We use “magic” colloquially to explain away small oddities. But one element I love about science is that so often “science fiction becomes science fact”. Pick a point in the past, and bring someone from that age into a room that is closed off. Now tell them about our modern world. Things that are simple and everyday to us. It will sound like fiction, lunacy, or an act of God. And in another hundred years time there will be advancements we haven’t even thought of. They will be so commonplace that our descendants will look on us and be happy they weren’t us. Then again, maybe we’ll be there too in brain jars or synthetic bodies.
          Science is our basis for the fantastic. As such, it is difficult for me to delve into a world in which magic or superhuman abilities are natural wonders yet shunned and secreted away. I grew up on a solid X-Men cartoon, and I loved it. I understood the need for conflict in stories even then, but I loved to imagine “What If?” Cyclops would be awesome at welding. The stellar advancements Forge could make just inventing and improving other tech boggles my mind. Wolverine could be the cure for all the worlds’ ills due to his healing factor. Pardon the puns, but in the current climate Storm would be awesome at redirecting rain from areas that are flooding to areas that experience drought.
          If there is one thing we humans are good at, it is utilizing every resource we can get our hands on. ‘Humans fear what they do not understand,’ so it is oft relayed, but in these worlds the people do not aim to understand what is beyond their inborn scope, which is simply not realistic In any parallel world, I posit that natural human inclination would lead us to use magic as we would electricity.
          When in casual conversation I tend to use the words “Low” and “High.” For instance, I feel we live in a High Science, Low Magic world. All manners of machinery work, from nanomachines to aircraft carriers. Magic, conversely, is more a part of ancient myth than widely accepted fact. Science and Magic are typically exclusive in fiction, and in a High Magic world you will find low to no Science as the magic saturation interferes with scientific advancement as we acknowledge it. Conversely, High Science tends to develop because magic does not exist anymore, or never did in the first place. In my experience, you typically do not see crafted worlds in which High Science and High Magic exist at the same time. Often times when both exist on equal footing, Science is the tool of the non-magical and the story tends to revolve in part around the unease between two cultures.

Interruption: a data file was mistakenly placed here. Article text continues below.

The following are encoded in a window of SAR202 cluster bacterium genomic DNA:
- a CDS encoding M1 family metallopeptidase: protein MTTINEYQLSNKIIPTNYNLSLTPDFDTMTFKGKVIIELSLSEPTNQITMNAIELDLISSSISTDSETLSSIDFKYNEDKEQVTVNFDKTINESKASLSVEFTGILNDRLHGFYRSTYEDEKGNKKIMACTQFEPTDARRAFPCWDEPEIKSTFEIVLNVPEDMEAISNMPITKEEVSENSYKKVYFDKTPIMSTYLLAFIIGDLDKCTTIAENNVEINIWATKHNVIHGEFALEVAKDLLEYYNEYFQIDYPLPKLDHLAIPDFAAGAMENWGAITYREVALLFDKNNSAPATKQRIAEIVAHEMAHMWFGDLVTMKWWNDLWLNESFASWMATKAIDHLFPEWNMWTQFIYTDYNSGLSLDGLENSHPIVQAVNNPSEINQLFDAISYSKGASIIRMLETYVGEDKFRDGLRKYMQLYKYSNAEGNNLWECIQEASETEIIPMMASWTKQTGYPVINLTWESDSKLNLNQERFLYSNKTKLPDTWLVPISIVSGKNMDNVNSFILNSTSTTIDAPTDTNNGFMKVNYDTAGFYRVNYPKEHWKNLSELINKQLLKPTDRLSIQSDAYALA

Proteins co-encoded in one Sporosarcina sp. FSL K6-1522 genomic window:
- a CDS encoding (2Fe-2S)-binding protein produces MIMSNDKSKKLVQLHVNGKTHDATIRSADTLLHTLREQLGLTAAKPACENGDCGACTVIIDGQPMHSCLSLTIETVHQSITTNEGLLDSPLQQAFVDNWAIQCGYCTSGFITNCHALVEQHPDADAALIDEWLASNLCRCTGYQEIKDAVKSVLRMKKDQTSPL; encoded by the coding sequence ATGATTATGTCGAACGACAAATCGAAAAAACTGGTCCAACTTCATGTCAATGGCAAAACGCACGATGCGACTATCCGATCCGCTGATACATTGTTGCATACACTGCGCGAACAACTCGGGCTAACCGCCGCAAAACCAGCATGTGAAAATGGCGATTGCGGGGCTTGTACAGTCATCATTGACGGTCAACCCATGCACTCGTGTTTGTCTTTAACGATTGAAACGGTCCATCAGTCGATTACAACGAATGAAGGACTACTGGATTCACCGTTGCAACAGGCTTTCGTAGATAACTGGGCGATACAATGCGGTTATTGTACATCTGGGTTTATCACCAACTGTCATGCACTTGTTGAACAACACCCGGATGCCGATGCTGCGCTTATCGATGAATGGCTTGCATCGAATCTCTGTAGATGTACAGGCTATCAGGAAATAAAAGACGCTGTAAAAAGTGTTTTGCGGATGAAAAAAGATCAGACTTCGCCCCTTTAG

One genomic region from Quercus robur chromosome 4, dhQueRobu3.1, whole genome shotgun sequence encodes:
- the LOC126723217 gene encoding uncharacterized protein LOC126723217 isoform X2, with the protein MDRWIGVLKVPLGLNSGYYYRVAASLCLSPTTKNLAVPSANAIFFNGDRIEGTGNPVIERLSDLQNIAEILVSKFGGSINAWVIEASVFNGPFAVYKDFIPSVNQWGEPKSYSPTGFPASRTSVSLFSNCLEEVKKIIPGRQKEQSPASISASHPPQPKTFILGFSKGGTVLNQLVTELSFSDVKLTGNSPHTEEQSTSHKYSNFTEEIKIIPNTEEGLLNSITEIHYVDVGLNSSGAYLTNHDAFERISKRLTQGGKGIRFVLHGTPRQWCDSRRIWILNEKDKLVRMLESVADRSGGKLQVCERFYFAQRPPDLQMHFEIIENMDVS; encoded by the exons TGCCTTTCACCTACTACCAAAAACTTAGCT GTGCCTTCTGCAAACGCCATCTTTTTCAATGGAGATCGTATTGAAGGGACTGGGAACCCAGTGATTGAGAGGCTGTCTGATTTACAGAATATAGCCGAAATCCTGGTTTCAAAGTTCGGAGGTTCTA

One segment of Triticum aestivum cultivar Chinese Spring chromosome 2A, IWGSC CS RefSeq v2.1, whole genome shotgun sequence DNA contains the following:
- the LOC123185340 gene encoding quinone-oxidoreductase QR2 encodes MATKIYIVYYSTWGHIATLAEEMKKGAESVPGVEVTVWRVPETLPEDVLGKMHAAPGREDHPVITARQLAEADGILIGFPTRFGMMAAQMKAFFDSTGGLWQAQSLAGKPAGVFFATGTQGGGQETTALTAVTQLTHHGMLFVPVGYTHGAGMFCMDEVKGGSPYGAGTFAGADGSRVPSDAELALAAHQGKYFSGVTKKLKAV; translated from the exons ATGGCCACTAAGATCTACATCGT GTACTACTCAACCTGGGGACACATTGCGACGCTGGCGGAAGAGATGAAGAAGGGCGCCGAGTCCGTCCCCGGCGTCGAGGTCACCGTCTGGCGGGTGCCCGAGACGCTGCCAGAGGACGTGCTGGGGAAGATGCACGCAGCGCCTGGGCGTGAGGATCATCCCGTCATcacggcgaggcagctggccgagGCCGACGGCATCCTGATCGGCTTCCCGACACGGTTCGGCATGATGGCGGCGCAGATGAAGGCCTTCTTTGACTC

Since you have a framework, let me compare some other worlds.

          One you may not know of is a series of novels called “The Codex Alera.” When it comes to Magical Industry, I am always pleased with the works author Jim Butcher produces. The titular land, Alera, is wrought richly. In this world most to all Alerans have access to beings called Furies. An Element given life, these independent entities work in tandem with the more human populace. This keeps the Furies from ravaging the lands and leaves the people more empowered even while lacking our conventional technology. As such, I consider this to be a High Magic, Low~Mid Technology world.
          Outside of just the technology, there are cultural differences in the perception of Furies. Those living out in smaller communities often give a name to their Furies, whereas the Highborn living in the central cities scoff at this superstitious practice. This links to the Industry in that it is reflected in how Furies are used.
          Here is a very abridged rundown of the types of Furies:
          Flora, Wood – Drawing upon trees and plant life, Wood Furies allow their partners to adjust the wilds to their advantage, often to track others or conceal themselves. Additionally, with a manipulation over wood, bows of sturdier woods are practical to use as they can be ‘convinced’ to bend.
          Terra, Earth – Resonating with the ground and rocks, it becomes possible to move the ground itself. All from building solid walls, tracking someone from their movements along the ground, and on favorable terrain hastening movement. Earthcrafters are also able to draw from the strength and solidarity of the world beneath their feet, making them formidable heavy hitters.
          Aeris, Air – Manipulating the space around them flight is made possible. Visibility can be augmented to make one invisible or to fashion a telescopic ‘viewing lens’. It is possible to accelerate perception and movement with these Furies.
          Ferrous, Metal – Functioning similarly to Earthcrafting, the ability to attune to metal allows it to be reshaped dynamically. In most cases the strongest sword wielders in the are notable Metalcrafters. They can not only strengthen their blades but can wield them with inhuman precision, rivaling Windcrafters movement when it comes to combat speed. Additionally, attuning with the solidarity of Metal itself can allow the user to ignore large amounts of pain.
          Ignus, Fire – Able to commune with spirits of pure fire, these Crafters tend to be used in a mostly offensive capacity. However, there are unique uses for this crafting which I’ll mention below.
          Water – Using subtler techniques, those in tune with Water Furies tend to be prized for their utility rather than all out combat effectiveness. Able to discern the emotions of others, close up wounds rapidly, and communicate across vast distances.